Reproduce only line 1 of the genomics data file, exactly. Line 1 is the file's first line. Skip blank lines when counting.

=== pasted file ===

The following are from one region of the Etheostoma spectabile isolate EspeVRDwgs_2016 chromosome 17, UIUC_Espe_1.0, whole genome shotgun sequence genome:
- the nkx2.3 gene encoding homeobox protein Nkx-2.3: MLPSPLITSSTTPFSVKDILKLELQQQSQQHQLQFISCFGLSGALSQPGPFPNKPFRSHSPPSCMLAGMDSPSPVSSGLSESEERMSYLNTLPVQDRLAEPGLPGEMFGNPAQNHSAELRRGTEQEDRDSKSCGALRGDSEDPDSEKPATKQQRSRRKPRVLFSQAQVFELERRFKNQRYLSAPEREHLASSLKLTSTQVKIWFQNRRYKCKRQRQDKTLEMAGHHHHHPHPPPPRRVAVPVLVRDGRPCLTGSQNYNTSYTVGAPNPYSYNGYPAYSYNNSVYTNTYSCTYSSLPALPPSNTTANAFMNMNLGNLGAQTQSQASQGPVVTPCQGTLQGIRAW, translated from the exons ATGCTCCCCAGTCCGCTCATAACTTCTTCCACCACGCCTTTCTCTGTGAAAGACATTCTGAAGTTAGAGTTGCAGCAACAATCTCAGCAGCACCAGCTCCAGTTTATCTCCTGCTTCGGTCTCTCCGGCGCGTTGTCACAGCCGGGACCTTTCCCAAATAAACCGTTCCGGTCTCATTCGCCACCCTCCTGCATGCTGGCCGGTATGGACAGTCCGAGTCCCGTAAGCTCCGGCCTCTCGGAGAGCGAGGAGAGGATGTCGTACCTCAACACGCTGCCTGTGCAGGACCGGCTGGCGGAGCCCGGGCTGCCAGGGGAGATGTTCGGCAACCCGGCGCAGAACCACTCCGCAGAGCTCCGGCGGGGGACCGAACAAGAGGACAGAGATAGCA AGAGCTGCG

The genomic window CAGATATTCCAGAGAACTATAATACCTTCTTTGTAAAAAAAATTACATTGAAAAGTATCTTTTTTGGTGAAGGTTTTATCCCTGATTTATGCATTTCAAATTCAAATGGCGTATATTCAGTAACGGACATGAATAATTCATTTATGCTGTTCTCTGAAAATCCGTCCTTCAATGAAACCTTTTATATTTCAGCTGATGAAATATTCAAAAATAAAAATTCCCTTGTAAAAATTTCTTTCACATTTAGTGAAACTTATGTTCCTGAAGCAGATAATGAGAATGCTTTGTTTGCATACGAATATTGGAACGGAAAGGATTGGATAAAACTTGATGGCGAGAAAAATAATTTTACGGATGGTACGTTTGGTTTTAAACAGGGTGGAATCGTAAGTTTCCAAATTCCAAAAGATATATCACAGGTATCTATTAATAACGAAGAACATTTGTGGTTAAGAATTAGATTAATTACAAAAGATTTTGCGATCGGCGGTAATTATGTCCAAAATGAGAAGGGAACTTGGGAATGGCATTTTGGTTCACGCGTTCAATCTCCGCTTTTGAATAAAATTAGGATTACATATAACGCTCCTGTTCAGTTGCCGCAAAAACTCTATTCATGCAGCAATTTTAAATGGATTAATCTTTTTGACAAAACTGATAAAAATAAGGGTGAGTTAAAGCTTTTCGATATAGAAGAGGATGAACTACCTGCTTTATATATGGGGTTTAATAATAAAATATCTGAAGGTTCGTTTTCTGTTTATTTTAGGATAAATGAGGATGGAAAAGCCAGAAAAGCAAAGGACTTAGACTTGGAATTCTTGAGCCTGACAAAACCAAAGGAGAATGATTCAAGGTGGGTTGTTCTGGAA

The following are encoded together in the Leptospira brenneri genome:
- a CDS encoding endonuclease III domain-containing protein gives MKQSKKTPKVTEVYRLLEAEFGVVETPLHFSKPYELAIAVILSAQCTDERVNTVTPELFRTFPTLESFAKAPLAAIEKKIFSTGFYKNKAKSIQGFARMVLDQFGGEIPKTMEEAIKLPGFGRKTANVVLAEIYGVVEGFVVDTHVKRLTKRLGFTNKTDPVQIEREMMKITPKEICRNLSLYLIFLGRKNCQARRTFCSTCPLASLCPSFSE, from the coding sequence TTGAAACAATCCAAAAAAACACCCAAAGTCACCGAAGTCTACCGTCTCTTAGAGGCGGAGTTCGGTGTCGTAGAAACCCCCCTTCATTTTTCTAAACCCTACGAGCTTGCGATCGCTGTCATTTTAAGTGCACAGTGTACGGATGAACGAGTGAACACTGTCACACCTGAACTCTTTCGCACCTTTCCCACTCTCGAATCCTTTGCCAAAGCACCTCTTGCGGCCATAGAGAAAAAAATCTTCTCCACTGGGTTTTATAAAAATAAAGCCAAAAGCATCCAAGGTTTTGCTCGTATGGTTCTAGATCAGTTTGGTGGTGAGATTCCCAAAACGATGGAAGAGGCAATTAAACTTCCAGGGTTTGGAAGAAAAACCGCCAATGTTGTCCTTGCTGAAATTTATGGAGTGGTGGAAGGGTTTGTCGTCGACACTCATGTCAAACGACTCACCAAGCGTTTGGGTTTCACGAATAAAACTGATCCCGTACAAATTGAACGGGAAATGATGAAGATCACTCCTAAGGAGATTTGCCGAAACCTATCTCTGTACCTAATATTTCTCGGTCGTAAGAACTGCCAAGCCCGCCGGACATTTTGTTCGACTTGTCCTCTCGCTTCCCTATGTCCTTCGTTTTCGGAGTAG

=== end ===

The following are from one region of the Etheostoma spectabile isolate EspeVRDwgs_2016 chromosome 17, UIUC_Espe_1.0, whole genome shotgun sequence genome: